Creativity, craftsmanship on tap at Howard Brewing

Dec. 01, 2013 @ 09:37 AM

Jason Howard is a brewer. He handcrafted his own recipes, continuously honing them in his home for more than a decade before making it a career – and making those beers the backbone of a thriving Lenoir brewery.

He started construction of Howard Brewing in April 2012 and finished in four months, transforming the lower level of the downtown Lenoir building that once housed Kimbrell’s Furniture, Rose’s department store and O.P. Lutz Hardware.

From the very beginning Howard was planning for expansion, building enough to house three times his current operation, space he may soon need. The building, at 25,000 square feet, is shared between Howard Brewing and Carolina Distillery, both of which use about 5,000 square feet, Howard said.

Howard, currently employing five people, plans to bring in bigger tanks and expand his operation sometime in 2014, taking things “slow and steady” and making sure the company satisfies its current customer base first, Howard said.

Right now, the brewery is considered a 15-barrel brewery because each of its four tanks produce 15 barrels per batch. One barrel of beer is the equivalent of 31 gallons, meaning each tank produces 465 gallons, and all four together produce 60 barrels, or 1,860 gallons. In a month, Howard Brewing can make five batches, equal to about 2,300 gallons.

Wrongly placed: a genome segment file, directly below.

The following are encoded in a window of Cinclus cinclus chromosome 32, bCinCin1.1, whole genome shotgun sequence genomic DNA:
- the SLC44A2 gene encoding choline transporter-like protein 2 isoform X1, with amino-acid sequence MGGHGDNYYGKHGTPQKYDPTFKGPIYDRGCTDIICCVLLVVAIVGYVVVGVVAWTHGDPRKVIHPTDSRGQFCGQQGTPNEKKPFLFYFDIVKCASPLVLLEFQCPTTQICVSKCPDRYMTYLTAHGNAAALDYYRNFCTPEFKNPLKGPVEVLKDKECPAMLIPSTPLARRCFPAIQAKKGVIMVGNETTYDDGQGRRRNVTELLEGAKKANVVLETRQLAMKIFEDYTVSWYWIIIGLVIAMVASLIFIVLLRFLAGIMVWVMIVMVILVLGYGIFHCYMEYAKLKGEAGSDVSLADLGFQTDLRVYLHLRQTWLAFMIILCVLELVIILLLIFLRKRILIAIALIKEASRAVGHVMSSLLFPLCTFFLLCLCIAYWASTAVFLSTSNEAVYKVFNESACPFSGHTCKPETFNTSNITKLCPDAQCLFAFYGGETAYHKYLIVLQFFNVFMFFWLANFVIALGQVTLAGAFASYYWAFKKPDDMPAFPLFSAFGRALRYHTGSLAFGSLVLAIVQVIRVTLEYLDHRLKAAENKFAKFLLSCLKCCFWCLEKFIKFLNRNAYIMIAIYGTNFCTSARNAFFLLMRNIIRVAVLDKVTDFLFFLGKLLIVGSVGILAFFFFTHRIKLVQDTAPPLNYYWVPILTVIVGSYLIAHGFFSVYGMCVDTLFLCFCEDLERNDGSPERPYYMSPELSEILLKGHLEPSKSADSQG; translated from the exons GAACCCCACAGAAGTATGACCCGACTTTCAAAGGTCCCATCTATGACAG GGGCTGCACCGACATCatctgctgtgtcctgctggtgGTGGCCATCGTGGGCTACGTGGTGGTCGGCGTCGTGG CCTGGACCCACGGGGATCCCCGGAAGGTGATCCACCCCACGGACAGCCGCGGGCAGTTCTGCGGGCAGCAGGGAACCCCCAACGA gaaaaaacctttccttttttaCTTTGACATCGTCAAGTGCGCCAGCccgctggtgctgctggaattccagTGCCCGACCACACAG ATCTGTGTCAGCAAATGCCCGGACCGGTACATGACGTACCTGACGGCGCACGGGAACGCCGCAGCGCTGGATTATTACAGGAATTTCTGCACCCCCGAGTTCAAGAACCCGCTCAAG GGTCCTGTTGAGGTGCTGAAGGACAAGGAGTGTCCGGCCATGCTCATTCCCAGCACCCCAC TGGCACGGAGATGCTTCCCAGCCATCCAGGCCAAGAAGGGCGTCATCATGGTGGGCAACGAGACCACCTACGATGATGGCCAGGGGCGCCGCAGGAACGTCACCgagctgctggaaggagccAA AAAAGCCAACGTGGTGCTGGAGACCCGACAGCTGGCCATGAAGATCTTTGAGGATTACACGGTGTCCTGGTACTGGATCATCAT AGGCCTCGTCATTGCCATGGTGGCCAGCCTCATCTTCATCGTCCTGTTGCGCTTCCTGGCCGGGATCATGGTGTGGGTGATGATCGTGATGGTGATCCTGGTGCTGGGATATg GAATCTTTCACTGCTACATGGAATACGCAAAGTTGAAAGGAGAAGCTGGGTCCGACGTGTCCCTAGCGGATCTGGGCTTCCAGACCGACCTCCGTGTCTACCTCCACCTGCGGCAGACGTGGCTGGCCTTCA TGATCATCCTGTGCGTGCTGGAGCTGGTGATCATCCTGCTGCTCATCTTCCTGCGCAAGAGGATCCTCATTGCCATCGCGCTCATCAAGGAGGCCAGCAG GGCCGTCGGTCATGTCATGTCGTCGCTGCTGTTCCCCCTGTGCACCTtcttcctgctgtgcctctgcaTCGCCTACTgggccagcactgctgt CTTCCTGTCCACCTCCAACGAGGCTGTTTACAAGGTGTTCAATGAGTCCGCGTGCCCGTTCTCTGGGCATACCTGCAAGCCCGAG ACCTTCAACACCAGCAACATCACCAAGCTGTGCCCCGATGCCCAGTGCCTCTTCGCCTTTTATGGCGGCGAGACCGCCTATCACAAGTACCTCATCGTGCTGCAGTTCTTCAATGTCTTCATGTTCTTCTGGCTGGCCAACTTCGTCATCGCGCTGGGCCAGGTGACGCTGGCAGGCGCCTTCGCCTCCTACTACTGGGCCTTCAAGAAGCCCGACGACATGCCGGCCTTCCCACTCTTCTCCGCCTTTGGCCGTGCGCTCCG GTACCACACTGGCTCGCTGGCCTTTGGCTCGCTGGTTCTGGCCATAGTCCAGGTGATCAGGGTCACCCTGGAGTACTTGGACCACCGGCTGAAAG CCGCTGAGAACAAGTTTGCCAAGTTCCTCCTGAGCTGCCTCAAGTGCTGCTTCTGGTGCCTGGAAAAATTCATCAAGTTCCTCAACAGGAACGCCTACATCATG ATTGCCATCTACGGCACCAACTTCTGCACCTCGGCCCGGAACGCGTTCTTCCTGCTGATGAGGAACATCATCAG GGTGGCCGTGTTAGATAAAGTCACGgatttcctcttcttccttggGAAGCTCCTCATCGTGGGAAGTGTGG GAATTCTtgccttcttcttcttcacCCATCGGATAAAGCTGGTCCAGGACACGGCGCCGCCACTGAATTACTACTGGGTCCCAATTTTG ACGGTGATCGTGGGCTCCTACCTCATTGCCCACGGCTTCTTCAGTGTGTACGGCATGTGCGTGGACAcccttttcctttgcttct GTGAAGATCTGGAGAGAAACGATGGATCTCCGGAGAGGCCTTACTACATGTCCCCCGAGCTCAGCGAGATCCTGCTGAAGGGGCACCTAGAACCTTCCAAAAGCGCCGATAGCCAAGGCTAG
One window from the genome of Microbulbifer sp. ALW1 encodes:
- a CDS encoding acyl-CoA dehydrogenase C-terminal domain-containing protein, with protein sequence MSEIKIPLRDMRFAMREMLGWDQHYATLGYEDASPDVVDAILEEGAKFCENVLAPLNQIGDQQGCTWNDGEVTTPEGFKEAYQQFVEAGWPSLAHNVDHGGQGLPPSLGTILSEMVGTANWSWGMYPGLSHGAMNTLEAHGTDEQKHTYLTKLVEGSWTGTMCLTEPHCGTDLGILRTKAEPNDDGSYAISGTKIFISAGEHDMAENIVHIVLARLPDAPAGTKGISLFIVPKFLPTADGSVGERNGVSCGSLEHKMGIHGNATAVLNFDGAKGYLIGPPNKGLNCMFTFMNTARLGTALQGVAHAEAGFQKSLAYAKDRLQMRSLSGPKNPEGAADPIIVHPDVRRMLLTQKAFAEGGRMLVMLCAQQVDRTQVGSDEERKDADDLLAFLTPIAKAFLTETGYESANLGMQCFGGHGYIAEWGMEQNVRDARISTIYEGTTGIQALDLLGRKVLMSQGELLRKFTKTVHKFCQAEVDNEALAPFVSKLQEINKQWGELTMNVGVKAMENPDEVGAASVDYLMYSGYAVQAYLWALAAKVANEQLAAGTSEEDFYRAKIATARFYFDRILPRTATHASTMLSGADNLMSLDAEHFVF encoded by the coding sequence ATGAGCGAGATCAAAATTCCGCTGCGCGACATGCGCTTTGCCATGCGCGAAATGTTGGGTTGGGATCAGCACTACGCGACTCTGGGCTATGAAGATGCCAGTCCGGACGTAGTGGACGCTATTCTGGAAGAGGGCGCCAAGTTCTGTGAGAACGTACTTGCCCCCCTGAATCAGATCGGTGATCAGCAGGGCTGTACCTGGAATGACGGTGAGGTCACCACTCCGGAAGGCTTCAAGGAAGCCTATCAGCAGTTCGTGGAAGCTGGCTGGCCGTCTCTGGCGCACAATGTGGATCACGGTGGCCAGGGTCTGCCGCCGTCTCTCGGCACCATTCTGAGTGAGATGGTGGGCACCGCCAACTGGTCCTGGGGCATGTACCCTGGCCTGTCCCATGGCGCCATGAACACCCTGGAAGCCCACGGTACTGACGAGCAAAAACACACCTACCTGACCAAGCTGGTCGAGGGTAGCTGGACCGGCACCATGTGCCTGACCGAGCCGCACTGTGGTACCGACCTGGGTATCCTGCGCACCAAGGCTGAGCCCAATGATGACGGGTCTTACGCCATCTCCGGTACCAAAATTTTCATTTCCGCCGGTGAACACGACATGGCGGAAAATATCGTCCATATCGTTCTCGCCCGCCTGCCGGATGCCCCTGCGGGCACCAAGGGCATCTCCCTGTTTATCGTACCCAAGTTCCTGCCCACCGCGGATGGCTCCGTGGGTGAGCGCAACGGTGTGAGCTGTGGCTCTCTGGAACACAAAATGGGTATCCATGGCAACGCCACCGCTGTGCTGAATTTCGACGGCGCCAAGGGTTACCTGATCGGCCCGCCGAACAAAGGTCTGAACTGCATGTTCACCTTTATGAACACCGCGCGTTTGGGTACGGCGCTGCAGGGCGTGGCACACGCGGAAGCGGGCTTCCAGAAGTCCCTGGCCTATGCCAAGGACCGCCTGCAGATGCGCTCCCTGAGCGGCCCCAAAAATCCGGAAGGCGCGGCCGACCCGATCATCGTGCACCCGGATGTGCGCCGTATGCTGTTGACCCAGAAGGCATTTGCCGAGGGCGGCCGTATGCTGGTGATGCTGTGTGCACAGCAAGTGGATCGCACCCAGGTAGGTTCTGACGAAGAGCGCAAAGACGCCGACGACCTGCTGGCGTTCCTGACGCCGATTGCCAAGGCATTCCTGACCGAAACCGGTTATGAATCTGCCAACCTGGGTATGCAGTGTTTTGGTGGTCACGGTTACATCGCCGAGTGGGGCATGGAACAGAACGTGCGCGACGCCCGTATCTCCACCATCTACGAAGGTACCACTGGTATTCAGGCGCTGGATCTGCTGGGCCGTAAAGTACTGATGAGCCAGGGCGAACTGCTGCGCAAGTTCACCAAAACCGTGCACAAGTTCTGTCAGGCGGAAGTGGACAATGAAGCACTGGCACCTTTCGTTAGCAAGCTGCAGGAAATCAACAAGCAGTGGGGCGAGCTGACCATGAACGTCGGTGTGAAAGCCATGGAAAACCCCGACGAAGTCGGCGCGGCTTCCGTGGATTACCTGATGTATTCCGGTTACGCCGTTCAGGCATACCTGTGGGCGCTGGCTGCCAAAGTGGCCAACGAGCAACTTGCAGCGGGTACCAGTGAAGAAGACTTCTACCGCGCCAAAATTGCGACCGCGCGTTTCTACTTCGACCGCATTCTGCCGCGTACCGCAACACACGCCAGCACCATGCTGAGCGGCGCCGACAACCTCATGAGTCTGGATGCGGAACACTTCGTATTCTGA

Howard wanted to take a fresh approach to the craft brewery, creating Howard Brewing’s branding image and beer to set it apart from other small breweries in the area.

Currently, Howard brews four staple beers year-round: Action Man, an amber lager; Trail Maker, an American pale ale; The Weekender, a classic American pilsner; and Lake Fever, a black India pale ale.

The seasonal releases at Howard are anything but ordinary: General Lenoir’s Old Ale, based on a handwritten recipe discovered at William Lenoir's Fort Defiance home in Happy Valley, which releases each April, and Mistletoe, a raspberry porter aged in apple brandy barrels from Carriage House, which will release Dec. 12.

Only 1,500 22-ounce bottles of each seasonal batch are released, and Howard said new seasonal beers for the summer and fall are in the works: a smoked jalapeno variation of the Action Man, and a watermelon version of the Weekender.

The company exceeded Howard's expectations of how much beer the company would make and how far its product would spread, Howard said.

Today, Howard Brewing’s beers can be found in about 24 counties in North Carolina, including Watauga, Caldwell and Catawba counties as well as counties in the Charlotte, Triangle and Greensboro areas.

A branch of the company that is outperforming expectations is canned beer, becoming a driving force behind the company’s expansion. Most craft beers and small breweries only bottled beer, but recently cans have started to gain real traction in the market, Howard said.

"What’s surprising to me is the growth potential in cans is far greater than I thought,” he said.

Canned craft beer long had been sort of a novelty, Howard explained, but it’s an exploding segment of the market, appealing especially to local consumers who want to take their beer to places people don't want to take glass bottles, such as hiking, to the pool or to play golf.

Howard Brewing isn’t just a production facility, though. He had not originally planned to open a taproom on-site, but people kept coming in the brewery asking when he was open and where they could get his beer, so he succumbed and opened the taproom in February.

That’s the thing about Howard Brewing, it’s always changing. And trying new things is the norm, Howard said.

It’s fun, satisfying work, Howard said. Every once in a while, I’ll have to stop and say, "Hey, we’re making beer."